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How our true crime obsession brings up questions of justice vs. truth


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The judicial system is one that's based on objective truth - but can justice still be served in its absence?

Documentaries like Making a Murderer and thriving popularity of the podcast Serial mean that true crime continues to be both a great source of entertainment and a hot topic of reflection in our society. While shows of this nature often leave viewers in a heated debated between “guilty” and “innocent”, they also offer a platform to have wider discussions about our legal system, posing questions like whether or not justice relies on truth in order to be served.

One of the most thought-provoking aspects of Making a Murderer is how it turns Steven Avery, the story’s objective antagonist who’s been sentenced to life for the murder of Theresa Halbach, into someone that you might consider rooting for. The narrative of the series has a bias, sure, but this also serves to show that very little is black and white, even in a legal world that seeks to make life-changing decisions based on objective truths.

Image courtesy of Netflix

The term justice is thrown around a lot in these types of shows, but for starters what really is it? In the sense of the courts, justice is defined as fairness or moral rightness, but even that definition has several angles to it.

In the case of Making a Murderer, the courts deemed that Steven Avery was guilty of murder, and as such sentenced him to a life in prison. This is meant to give justice to the family of the victim, as having a name and face for the crime may help find peace. It also serves justice to both Steven, the convicted perp, as well as the victim of the crime.

Where this idea of justice gets interesting is when you start to consider if the decision that Steven Avery is guilty is the right one. Avery, along with the majority of evidence in the show, insists on his innocence, even showing a motive for why certain parties may want to frame him. How does the possibility of him not being guilty affects the perception of justice?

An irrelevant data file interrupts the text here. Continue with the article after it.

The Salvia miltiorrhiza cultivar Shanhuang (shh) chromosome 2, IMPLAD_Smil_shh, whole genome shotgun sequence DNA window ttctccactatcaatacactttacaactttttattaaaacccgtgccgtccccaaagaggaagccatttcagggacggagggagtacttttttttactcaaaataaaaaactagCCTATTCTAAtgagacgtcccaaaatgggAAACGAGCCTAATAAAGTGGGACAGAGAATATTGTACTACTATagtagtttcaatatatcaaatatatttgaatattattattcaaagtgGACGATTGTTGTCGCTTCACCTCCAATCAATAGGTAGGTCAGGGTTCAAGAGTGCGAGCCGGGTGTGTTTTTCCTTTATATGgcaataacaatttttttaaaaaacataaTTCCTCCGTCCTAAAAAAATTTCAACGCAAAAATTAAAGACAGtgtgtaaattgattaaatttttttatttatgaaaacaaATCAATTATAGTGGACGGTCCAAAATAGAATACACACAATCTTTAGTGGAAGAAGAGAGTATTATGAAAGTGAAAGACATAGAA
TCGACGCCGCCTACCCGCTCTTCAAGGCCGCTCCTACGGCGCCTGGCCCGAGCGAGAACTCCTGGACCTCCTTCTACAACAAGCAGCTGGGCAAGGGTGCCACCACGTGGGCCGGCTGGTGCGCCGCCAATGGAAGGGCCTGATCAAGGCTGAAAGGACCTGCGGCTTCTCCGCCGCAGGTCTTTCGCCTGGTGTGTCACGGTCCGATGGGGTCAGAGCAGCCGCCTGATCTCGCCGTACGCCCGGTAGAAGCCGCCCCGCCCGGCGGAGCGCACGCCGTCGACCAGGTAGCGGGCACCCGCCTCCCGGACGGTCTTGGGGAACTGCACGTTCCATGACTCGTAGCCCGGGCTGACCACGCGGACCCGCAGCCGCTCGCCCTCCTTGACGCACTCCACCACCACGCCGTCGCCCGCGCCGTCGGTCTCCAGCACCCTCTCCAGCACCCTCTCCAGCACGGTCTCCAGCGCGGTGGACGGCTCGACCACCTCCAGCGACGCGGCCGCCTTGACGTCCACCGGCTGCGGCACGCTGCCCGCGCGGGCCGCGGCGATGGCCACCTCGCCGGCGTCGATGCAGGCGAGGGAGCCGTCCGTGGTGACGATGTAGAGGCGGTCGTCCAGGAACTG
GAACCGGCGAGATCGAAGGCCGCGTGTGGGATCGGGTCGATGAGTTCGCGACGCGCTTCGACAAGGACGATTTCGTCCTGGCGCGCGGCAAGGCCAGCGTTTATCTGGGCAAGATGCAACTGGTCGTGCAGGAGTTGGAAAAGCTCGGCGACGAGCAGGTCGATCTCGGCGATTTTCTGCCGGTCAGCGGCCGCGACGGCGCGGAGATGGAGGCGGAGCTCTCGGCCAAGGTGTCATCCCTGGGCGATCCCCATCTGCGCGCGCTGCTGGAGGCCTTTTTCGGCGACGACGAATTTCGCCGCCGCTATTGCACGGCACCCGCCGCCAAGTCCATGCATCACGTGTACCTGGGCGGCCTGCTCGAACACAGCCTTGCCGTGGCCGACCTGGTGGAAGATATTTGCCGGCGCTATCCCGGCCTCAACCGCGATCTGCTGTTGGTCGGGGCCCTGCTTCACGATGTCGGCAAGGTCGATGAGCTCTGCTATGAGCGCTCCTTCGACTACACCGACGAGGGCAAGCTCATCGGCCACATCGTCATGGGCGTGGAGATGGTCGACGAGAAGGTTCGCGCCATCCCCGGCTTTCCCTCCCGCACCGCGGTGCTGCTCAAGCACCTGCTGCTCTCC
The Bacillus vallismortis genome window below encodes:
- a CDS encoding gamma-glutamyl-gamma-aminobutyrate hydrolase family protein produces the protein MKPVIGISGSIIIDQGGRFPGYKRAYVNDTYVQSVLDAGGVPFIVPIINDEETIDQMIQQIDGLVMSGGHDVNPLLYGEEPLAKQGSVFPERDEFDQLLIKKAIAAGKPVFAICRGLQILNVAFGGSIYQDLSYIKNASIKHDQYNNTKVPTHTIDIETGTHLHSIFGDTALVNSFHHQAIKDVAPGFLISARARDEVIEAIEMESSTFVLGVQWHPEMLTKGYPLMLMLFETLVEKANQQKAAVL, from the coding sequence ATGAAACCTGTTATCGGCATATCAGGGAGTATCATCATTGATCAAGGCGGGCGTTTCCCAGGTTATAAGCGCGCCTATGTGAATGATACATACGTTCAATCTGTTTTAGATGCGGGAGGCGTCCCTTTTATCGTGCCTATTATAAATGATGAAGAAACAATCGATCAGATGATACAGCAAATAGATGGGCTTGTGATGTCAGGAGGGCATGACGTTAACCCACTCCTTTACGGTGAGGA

When looking through the scope of justice as moral rightness, it’s hard to see Steven Avery sitting behind bars for life as just if it turns out he didn’t commit the crime. Accordingly, one would imagine that Theresa Halbach wouldn’t find justice in an innocent man spending his life behind bars for the crimes committed on her.

The most interesting aspect of justice and its reliance on truth in the Theresa Halbach murder case is seen when observing Theresa’s family over the course of the trial. As aspects of the case are brought into question, like the possibility of coerced confessions and planted evidence, their sense that justice is served by Avery being sentenced to life remains unwavering. You’d imagine that the family who’s lost someone to murder would want to make sure the right person is convicted of the crime, but it’s interesting to see the Halbachs more interested in letting the justice that they’ve been given settle than continuing to search for truth in now murky waters.

As stated, Making A Murderer definitely shows a bias, so maybe the Halbachs have seen evidence that wasn’t a part of the documentary, but the quote below, taken from a press conference with Theresa’s brother, gives credence to the idea that their sense of justice isn’t necessarily based on evidence, but maybe the desire to close the grieving process.